- President Donald Trump signed into law the No Human Trafficking on Our Roads Act, sponsored by Sen. John Thune (R-SD). The law aims to reduce human trafficking by appointing a representative at the U.S. Department of Transportation to organize human trafficking prevention efforts, among other measures.
- The American Trucking Associations strongly advocated for the legislation, a news release emailed to Supply Chain Dive stated.
- The ATA works closely with the non-profit organization Truckers Against Trafficking, which educates and mobilizes the trucking industry in its fight against human trafficking.
Truckers Against Trafficking are vital contributors to the effort to halt the illegal transport of human beings.
The pervasiveness of human trafficking led UPS drivers to train with Truckers Against Trafficking, in order to recognize warning signs and interrupt potential kidnappings.
Statewide decrees in Ohio, Texas, Kansas and Arkansas require new CDL holders to undergo trafficking awareness training as well, while the U.S. Senate approved a bill permanently denying felons guilty of human trafficking crimes from gaining employment as drivers.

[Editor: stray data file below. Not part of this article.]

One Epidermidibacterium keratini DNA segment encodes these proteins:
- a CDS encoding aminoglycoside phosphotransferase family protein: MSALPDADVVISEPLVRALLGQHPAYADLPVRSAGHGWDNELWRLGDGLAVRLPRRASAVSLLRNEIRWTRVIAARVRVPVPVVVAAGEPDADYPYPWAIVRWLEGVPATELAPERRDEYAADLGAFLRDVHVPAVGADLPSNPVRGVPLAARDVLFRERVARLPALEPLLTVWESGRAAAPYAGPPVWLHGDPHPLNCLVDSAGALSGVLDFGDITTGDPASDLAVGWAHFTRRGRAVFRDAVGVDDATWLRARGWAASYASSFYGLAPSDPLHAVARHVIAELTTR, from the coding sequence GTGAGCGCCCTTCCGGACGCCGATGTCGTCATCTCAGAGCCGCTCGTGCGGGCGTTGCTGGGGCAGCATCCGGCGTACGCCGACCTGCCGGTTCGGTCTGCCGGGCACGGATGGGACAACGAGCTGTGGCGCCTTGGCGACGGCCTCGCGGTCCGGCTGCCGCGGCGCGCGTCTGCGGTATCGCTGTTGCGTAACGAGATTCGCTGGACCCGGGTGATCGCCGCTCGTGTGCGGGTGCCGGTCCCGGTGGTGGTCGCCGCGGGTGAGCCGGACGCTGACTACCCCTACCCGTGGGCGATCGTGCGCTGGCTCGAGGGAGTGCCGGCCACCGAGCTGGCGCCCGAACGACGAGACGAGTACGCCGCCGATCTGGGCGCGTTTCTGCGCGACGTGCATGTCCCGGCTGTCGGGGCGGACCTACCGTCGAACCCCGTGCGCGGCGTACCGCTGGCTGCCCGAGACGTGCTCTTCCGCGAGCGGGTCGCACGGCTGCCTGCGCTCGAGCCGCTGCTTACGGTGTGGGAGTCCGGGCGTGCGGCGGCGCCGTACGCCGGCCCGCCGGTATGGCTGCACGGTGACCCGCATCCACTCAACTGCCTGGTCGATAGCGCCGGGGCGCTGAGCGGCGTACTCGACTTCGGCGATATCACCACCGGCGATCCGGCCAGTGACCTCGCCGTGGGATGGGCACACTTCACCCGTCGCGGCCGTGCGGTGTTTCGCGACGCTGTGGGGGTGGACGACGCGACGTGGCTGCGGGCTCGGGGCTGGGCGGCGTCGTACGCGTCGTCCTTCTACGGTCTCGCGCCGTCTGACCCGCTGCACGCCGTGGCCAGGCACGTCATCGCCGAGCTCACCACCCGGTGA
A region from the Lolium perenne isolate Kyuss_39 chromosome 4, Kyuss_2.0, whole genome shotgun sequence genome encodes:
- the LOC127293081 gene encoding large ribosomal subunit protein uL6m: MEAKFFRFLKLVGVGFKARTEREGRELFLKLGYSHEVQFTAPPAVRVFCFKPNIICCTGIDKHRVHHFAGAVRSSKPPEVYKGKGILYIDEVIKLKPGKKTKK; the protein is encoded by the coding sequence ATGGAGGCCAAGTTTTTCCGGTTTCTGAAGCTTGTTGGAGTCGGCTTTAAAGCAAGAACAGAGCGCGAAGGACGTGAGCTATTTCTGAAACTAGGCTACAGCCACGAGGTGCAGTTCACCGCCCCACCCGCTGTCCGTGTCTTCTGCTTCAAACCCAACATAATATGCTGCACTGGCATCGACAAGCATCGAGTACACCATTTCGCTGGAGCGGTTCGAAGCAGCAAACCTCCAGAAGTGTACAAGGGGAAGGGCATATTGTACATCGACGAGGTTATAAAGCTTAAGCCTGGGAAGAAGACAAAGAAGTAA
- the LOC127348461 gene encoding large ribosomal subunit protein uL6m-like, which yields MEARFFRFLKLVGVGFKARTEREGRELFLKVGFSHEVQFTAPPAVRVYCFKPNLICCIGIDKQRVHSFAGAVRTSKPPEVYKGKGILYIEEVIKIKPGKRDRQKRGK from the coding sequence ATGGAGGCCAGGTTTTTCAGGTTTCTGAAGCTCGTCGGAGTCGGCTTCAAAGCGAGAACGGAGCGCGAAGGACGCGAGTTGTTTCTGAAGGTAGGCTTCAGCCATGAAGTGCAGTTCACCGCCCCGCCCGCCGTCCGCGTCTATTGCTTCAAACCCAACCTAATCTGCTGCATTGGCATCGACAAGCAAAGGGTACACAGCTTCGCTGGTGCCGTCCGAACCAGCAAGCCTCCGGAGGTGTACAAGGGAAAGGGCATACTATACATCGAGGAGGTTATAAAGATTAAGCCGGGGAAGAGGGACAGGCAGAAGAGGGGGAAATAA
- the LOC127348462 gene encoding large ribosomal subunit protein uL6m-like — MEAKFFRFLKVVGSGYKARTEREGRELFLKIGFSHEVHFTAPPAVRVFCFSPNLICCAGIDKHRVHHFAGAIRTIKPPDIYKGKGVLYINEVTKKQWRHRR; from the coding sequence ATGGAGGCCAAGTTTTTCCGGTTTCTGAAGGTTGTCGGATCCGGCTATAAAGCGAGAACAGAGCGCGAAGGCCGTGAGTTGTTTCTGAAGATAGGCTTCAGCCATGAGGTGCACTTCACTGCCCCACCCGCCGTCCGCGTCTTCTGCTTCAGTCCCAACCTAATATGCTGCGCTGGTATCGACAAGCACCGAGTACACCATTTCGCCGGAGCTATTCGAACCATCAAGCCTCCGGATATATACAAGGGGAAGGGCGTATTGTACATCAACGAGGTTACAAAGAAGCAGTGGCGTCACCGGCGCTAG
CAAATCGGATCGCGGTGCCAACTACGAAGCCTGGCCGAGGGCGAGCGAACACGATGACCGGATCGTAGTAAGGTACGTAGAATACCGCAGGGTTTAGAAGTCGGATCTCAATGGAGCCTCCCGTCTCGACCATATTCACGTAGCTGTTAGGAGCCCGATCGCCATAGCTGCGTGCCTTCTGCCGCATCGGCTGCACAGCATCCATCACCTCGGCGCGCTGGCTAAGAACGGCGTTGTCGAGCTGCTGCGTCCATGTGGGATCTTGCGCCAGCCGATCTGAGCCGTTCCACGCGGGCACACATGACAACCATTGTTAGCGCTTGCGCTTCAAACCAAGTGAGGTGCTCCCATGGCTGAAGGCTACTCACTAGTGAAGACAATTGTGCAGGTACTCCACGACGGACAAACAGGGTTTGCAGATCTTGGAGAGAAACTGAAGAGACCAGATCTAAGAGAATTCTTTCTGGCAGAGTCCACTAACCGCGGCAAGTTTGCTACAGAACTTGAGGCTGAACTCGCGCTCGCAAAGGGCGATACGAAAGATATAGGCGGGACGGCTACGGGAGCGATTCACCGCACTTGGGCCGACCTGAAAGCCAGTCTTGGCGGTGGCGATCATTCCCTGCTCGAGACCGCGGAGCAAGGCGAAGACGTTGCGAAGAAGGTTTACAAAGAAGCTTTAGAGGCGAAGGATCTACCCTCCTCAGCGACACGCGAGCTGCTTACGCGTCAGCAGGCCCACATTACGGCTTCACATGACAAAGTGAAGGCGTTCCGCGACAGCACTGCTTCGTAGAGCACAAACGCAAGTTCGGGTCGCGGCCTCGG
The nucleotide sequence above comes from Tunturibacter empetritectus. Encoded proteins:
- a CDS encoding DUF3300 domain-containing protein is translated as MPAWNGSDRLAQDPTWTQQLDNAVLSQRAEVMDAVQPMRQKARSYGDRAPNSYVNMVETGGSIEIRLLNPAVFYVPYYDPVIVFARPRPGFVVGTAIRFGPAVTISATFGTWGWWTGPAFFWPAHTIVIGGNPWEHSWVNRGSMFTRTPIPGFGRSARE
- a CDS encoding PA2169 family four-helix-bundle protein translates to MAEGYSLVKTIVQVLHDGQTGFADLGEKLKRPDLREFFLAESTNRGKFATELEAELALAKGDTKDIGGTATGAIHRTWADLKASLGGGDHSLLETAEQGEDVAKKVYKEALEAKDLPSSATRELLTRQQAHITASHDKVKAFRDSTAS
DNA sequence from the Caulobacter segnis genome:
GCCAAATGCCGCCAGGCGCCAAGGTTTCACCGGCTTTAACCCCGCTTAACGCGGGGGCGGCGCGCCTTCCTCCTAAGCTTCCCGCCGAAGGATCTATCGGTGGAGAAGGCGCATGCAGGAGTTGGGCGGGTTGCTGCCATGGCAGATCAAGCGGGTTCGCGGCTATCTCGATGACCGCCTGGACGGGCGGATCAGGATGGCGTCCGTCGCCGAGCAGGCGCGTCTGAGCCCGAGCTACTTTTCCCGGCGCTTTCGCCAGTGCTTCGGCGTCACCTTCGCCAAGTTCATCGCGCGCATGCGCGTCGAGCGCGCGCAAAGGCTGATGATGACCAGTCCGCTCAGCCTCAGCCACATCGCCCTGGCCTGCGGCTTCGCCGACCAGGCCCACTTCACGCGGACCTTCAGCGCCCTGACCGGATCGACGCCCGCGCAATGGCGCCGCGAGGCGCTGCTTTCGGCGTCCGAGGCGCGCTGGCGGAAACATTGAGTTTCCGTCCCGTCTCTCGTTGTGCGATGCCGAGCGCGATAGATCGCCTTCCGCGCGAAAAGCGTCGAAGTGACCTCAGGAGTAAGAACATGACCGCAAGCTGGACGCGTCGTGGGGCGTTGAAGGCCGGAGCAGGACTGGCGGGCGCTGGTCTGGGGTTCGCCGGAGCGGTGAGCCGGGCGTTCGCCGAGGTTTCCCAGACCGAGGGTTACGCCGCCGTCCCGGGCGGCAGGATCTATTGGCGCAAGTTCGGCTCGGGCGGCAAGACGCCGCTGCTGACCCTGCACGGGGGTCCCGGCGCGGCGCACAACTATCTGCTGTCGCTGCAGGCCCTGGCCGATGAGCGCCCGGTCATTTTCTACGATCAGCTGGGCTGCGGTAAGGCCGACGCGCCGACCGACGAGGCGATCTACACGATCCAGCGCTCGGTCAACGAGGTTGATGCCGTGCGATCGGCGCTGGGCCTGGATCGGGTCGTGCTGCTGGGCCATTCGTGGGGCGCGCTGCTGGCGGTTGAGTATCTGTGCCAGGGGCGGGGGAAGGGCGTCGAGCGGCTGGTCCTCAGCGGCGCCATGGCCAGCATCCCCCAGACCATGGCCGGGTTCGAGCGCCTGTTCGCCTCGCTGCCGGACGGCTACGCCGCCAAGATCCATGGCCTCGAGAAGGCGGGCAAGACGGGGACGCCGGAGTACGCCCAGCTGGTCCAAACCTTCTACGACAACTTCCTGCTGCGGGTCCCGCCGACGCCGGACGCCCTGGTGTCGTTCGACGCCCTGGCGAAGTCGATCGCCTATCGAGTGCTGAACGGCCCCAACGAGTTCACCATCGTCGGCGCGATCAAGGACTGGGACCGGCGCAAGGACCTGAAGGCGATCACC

Professional drivers may be the most qualified to recognize the warning signs of human trafficking. While following regular routes, drivers trained in criminal observation could spot the types of situations indicating risk.
Frequent visits to truck stops or weigh stations can provide clues that may otherwise be missed by law enforcement. Instilling a sense of engagement with abuse prevention can also help drivers become stakeholders in the nation's safety, instead of mere passers-through of various states.
"While ATA continues to work on major issues like tax reform, infrastructure and trade, it is important that we secure victories in other areas to continue to advance trucking's agenda," ATA president and CEO Chris Spear said in a news release.